Giovanni Matteo MARIO (1810-1883)
MARIO , Giovanni Matteo, Cavaliere de Candia (born Cagliari, 17 Oct 1810; died Rome, 11 Dec 1883)
Remembered by Queen Victoria as “the greatest tenor who ever lived”, this supreme operatic artist of the mid-nineteenth century was born 200 years ago this month. The son of the Marchese de Candia, a general in the Sardinian army, Giovanni de Candia himself became an army officer but at the age of 25 fled to Paris when his known revolutionary leanings threatened certain imprisonment. Although possessed of a naturally beautiful lyric tenor (Gautier described it as “fresh, pure, velvety … like a nightingale that sings in a thicket”), he adopted a professional singing career only with reluctance and took the pseudonym Mario in fulfilment of a promise made to his mother never to use the family name on stage (nor to sing in Italy).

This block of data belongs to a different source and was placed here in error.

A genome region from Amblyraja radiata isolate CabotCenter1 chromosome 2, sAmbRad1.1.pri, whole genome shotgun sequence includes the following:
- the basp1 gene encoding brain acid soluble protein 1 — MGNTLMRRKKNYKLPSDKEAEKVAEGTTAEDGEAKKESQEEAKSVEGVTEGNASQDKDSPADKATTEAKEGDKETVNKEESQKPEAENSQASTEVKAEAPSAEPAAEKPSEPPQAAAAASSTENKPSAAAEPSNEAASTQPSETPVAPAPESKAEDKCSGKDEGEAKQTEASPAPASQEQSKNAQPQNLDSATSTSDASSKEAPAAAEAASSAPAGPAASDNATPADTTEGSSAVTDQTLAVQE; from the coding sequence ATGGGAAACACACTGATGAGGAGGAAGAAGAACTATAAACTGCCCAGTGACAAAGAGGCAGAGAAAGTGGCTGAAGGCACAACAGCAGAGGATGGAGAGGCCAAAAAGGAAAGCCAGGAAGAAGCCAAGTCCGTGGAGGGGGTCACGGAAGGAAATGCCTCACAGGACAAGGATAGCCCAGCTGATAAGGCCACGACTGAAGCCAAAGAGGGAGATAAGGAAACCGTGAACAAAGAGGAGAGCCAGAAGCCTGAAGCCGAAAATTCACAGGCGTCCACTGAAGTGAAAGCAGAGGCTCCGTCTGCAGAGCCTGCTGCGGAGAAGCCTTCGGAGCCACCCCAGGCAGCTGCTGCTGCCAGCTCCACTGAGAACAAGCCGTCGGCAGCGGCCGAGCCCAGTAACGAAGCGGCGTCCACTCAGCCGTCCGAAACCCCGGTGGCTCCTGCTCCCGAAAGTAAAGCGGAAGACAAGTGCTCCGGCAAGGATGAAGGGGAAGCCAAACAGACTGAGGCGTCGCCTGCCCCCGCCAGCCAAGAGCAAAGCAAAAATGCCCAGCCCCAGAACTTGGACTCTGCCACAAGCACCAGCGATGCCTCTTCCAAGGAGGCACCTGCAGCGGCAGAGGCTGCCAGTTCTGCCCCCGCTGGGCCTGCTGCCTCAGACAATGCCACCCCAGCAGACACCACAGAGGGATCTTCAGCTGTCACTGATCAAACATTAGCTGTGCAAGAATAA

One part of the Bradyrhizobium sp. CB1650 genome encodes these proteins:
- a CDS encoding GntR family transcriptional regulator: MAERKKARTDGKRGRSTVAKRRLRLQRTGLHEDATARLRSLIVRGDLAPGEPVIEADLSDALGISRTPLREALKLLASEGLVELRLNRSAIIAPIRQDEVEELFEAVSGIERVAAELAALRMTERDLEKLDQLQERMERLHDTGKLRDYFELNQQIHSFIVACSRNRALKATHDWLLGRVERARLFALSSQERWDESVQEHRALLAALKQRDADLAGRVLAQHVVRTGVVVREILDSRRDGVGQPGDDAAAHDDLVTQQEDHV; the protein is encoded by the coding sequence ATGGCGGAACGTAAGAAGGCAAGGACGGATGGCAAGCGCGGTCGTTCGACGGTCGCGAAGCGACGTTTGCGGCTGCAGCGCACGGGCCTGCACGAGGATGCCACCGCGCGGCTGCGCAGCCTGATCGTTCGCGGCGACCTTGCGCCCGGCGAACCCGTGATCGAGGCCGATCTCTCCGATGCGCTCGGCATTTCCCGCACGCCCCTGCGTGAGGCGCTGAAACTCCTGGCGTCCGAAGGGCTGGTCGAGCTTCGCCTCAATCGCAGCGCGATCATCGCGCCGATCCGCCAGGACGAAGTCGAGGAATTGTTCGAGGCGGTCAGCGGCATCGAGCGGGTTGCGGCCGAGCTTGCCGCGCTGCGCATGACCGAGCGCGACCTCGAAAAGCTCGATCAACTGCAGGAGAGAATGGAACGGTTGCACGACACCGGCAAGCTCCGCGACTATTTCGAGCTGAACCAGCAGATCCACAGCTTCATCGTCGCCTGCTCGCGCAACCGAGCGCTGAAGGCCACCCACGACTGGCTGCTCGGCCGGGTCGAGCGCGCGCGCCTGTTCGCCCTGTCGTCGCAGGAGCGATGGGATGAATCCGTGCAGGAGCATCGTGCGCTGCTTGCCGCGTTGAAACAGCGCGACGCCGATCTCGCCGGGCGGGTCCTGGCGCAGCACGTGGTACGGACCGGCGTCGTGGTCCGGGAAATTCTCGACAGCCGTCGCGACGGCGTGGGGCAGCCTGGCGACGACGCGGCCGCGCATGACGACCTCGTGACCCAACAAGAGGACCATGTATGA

Heard first in fashionable Paris salons – where his singing of romances was said to be unsurpassable – Mario soon attracted the attention of the finest musicians of the day and was personally coached by Meyerbeer for his successful début at the Opéra in Robert le Diable on 5 December 1838.
In London six months later, his début at Her Majesty’s Theatre in Donizetti’s Lucrezia Borgia started a 32-year love affair with the British public and introduced him to the distinguished soprano Giulia Grisi with whom he was to enjoy one of the most legendary partnerships (personal and professional) in opera history.
Mario owed his success to outstanding musical intelligence and to the care for detail which he brought to every aspect of his roles. These covered a wide range of styles (Italian, French and German) and periods (Mozart to Gounod and Verdi) with equal distinction, though curiously his only actual creations to survive in the modern standard repertory are Ernesto in Don Pasquale and Rossini’s Stabat Mater. A painter himself, he designed his own exquisite and historically referenced costumes, as can be seen in numerous contemporary lithographs.
Mario also enjoyed success in New York, Madrid and (especially) St. Petersburg. In London he sang at the openings of two key venues: the Royal Italian Opera (now the Royal Opera House) and the Royal Albert Hall.
Oliver Davies © 2010